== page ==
Everything You Need to Know about the Vauxhall Diesel Claim
British carmaker Vauxhall, which is now a part of global mobility player Stellantis, has been in the automobile industry since 1903. It is known as Great Britain’s oldest surviving vehicle brand. Today, Vauxhall is in the news for an entirely different reason – its involvement in the controversial Dieselgate emissions scandal.
After the KBA (German Federal Motor Transport Authority) allegedly found defeat devices in Vauxhall cars in October 2018, authorities in the UK also discovered illegal cheat devices in thousands of the carmakers’ diesel vehicles.
Over a million car owners in the UK may be affected and can therefore receive compensation amounting to thousands. The Vauxhall emissions claim may be equivalent to about 75% of the vehicle’s original purchase value. The specific compensation amount, however, depends on the circumstances of the case.
While the carmaker denied all the allegations, they have recalled about 500,000 affected vehicles in Great Britain. Over a 10-year period, it is estimated that approximately 600,000 Vauxhall vehicles may have been equipped with the cheat device.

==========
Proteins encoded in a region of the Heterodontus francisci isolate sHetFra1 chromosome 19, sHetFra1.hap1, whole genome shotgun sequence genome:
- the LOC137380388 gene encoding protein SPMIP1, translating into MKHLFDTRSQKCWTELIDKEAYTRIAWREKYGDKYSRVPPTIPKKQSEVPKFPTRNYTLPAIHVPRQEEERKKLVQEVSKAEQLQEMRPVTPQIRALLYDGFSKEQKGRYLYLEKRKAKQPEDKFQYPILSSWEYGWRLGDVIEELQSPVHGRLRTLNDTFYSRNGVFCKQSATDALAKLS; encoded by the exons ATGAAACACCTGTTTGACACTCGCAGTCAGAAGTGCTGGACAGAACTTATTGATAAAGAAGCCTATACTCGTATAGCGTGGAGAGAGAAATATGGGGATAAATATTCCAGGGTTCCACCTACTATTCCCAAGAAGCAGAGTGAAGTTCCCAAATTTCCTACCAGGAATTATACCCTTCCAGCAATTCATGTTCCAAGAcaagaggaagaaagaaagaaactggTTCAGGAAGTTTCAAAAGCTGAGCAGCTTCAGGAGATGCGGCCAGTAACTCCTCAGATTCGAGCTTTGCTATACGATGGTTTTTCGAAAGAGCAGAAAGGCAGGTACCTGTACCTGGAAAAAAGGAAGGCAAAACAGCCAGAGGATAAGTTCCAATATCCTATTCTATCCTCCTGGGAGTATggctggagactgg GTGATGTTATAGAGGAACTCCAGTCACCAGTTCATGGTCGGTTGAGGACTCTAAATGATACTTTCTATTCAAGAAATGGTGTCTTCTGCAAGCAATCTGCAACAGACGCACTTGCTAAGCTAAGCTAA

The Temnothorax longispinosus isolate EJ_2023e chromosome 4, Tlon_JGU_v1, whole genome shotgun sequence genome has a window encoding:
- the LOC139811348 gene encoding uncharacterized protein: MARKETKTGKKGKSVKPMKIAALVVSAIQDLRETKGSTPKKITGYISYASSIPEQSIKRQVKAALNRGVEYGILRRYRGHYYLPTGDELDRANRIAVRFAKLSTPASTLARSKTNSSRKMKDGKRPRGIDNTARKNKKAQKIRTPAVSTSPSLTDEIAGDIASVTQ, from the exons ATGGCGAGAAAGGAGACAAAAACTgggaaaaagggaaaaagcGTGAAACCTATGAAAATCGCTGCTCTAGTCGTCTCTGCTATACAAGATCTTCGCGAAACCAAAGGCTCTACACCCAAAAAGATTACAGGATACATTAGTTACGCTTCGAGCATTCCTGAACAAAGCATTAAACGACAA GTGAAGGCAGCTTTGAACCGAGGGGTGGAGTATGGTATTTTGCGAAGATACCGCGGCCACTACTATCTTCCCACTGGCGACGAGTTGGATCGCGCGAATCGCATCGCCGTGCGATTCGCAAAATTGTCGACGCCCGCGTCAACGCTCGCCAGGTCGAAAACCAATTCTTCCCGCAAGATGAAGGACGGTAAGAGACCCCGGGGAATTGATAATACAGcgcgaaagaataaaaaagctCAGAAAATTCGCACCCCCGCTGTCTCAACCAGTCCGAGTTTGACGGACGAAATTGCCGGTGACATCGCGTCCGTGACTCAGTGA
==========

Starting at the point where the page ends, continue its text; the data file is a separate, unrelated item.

Vehicles that were manufactured between the years 2009 and 2020 are said to be affected by the defeat devices.
Why are defeat devices bad?
A defeat device is a mechanism programmed to sense when a vehicle is in regulatory testing conditions. Once this happens, the device automatically lowers emissions to levels that are within the World Health Organization’s (WHO) mandated limits.
Regulators will find the vehicle clean and safe for selling and driving. However, this is only true when the vehicle is in testing conditions. Once the vehicle is driven on real-world roads, it goes back to emitting dangerous nitrogen oxides or NOx in amounts that are about 40 times more than the safe and legal levels mandated by the EU. Therefore, the vehicle is a pollutant.
Nitrogen oxide emissions are …Everything You Need to Know about the Vauxhall Diesel Claim Read More